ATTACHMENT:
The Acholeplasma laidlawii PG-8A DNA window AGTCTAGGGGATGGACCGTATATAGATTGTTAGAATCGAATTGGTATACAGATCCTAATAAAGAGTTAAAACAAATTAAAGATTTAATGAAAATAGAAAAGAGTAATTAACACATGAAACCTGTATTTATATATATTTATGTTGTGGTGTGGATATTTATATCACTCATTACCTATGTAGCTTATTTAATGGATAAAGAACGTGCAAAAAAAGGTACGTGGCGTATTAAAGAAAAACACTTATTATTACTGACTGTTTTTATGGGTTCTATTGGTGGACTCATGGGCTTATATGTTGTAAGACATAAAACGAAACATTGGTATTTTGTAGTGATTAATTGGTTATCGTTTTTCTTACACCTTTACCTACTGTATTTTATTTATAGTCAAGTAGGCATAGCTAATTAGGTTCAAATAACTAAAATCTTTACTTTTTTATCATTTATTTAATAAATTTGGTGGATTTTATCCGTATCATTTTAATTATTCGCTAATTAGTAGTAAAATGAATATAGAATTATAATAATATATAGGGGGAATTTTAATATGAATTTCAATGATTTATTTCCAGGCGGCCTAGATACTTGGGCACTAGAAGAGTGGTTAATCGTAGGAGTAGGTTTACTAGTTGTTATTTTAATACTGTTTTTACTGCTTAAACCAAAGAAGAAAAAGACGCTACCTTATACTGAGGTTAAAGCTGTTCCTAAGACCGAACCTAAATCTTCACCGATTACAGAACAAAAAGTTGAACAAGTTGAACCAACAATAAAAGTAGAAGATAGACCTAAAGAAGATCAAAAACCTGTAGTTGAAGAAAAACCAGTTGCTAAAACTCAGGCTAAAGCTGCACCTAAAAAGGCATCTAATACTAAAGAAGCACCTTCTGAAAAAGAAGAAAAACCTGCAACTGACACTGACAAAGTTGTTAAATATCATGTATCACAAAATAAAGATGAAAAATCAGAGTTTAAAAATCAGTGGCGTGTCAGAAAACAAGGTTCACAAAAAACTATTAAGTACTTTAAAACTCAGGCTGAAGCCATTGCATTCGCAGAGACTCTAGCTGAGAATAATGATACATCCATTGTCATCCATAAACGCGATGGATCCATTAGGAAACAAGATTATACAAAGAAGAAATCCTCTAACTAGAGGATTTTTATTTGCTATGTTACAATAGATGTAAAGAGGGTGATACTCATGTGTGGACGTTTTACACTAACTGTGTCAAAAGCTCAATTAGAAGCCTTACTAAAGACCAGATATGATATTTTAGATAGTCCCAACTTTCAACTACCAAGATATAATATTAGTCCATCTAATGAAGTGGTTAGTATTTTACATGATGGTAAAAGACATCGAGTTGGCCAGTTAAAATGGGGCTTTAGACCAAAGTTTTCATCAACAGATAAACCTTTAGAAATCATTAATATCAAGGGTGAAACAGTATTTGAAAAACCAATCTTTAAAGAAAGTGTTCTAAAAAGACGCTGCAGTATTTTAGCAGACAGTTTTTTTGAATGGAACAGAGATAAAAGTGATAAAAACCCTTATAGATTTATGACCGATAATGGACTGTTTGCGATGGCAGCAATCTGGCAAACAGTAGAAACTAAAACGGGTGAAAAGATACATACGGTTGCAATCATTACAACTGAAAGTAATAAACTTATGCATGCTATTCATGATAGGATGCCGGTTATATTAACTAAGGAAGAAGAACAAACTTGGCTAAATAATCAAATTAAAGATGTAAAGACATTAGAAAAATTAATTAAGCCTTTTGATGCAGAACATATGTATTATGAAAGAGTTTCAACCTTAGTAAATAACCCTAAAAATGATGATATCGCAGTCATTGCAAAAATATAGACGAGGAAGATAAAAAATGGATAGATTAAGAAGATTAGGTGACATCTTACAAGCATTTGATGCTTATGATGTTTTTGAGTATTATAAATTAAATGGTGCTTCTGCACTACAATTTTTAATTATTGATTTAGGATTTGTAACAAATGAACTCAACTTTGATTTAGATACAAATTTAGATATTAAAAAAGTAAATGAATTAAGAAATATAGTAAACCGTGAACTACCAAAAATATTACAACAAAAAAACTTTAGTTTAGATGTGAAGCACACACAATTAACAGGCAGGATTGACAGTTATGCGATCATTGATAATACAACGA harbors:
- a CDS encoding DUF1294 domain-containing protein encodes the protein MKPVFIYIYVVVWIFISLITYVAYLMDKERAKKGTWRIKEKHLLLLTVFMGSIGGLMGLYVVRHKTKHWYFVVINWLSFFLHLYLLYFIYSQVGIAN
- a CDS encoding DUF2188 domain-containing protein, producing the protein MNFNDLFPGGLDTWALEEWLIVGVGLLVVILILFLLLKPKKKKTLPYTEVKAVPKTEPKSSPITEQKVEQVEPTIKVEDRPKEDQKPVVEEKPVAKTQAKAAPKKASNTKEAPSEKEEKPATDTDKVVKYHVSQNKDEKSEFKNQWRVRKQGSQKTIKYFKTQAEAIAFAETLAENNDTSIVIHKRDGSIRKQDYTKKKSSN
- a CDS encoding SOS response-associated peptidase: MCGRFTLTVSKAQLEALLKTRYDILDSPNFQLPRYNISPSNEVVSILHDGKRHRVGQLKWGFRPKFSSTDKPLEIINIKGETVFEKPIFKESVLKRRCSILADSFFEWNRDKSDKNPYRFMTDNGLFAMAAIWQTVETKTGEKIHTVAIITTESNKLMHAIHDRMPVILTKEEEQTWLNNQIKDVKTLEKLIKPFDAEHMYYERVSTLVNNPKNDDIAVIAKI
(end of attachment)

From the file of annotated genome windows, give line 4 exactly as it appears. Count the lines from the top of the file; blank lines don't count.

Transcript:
- a CDS encoding SOS response-associated peptidase: MCGRFTLTVSKAQLEALLKTRYDILDSPNFQLPRYNISPSNEVVSILHDGKRHRVGQLKWGFRPKFSSTDKPLEIINIKGETVFEKPIFKESVLKRRCSILADSFFEWNRDKSDKNPYRFMTDNGLFAMAAIWQTVETKTGEKIHTVAIITTESNKLMHAIHDRMPVILTKEEEQTWLNNQIKDVKTLEKLIKPFDAEHMYYERVSTLVNNPKNDDIAVIAKI